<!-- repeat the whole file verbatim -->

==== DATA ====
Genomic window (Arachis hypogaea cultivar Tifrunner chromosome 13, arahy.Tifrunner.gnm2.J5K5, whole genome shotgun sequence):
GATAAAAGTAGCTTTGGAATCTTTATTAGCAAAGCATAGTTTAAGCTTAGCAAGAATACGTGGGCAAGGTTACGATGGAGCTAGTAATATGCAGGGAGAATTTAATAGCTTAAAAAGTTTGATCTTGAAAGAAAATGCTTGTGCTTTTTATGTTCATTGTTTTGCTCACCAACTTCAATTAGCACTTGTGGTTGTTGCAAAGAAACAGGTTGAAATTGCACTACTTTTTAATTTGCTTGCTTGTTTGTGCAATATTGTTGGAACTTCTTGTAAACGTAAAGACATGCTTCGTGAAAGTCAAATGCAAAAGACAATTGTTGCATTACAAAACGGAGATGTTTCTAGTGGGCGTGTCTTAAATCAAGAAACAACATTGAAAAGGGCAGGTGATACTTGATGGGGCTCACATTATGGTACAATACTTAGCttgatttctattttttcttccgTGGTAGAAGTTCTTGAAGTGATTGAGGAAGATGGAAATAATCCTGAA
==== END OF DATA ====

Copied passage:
Genomic window (Arachis hypogaea cultivar Tifrunner chromosome 13, arahy.Tifrunner.gnm2.J5K5, whole genome shotgun sequence):
GATAAAAGTAGCTTTGGAATCTTTATTAGCAAAGCATAGTTTAAGCTTAGCAAGAATACGTGGGCAAGGTTACGATGGAGCTAGTAATATGCAGGGAGAATTTAATAGCTTAAAAAGTTTGATCTTGAAAGAAAATGCTTGTGCTTTTTATGTTCATTGTTTTGCTCACCAACTTCAATTAGCACTTGTGGTTGTTGCAAAGAAACAGGTTGAAATTGCACTACTTTTTAATTTGCTTGCTTGTTTGTGCAATATTGTTGGAACTTCTTGTAAACGTAAAGACATGCTTCGTGAAAGTCAAATGCAAAAGACAATTGTTGCATTACAAAACGGAGATGTTTCTAGTGGGCGTGTCTTAAATCAAGAAACAACATTGAAAAGGGCAGGTGATACTTGATGGGGCTCACATTATGGTACAATACTTAGCttgatttctattttttcttccgTGGTAGAAGTTCTTGAAGTGATTGAGGAAGATGGAAATAATCCTGAA